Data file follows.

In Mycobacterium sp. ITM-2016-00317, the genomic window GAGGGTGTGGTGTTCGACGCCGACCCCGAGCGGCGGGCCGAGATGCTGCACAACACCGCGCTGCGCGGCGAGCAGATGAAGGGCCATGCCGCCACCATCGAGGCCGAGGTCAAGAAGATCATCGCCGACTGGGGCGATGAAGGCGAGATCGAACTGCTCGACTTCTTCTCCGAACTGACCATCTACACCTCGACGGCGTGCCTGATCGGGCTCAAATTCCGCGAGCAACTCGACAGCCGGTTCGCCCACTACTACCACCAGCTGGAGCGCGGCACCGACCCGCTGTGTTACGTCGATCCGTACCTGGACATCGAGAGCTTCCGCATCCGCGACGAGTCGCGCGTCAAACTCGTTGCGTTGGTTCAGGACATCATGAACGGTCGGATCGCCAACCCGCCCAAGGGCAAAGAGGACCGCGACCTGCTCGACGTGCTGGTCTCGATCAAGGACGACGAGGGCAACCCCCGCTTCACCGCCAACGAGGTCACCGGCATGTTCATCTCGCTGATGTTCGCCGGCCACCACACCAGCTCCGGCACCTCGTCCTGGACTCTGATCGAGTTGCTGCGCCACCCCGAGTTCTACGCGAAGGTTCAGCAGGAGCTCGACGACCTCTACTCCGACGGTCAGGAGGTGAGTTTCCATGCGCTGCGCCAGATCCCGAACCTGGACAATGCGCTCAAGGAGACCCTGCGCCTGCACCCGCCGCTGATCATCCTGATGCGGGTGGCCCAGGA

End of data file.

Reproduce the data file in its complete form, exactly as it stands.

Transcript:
In Mycobacterium sp. ITM-2016-00317, the genomic window GAGGGTGTGGTGTTCGACGCCGACCCCGAGCGGCGGGCCGAGATGCTGCACAACACCGCGCTGCGCGGCGAGCAGATGAAGGGCCATGCCGCCACCATCGAGGCCGAGGTCAAGAAGATCATCGCCGACTGGGGCGATGAAGGCGAGATCGAACTGCTCGACTTCTTCTCCGAACTGACCATCTACACCTCGACGGCGTGCCTGATCGGGCTCAAATTCCGCGAGCAACTCGACAGCCGGTTCGCCCACTACTACCACCAGCTGGAGCGCGGCACCGACCCGCTGTGTTACGTCGATCCGTACCTGGACATCGAGAGCTTCCGCATCCGCGACGAGTCGCGCGTCAAACTCGTTGCGTTGGTTCAGGACATCATGAACGGTCGGATCGCCAACCCGCCCAAGGGCAAAGAGGACCGCGACCTGCTCGACGTGCTGGTCTCGATCAAGGACGACGAGGGCAACCCCCGCTTCACCGCCAACGAGGTCACCGGCATGTTCATCTCGCTGATGTTCGCCGGCCACCACACCAGCTCCGGCACCTCGTCCTGGACTCTGATCGAGTTGCTGCGCCACCCCGAGTTCTACGCGAAGGTTCAGCAGGAGCTCGACGACCTCTACTCCGACGGTCAGGAGGTGAGTTTCCATGCGCTGCGCCAGATCCCGAACCTGGACAATGCGCTCAAGGAGACCCTGCGCCTGCACCCGCCGCTGATCATCCTGATGCGGGTGGCCCAGGA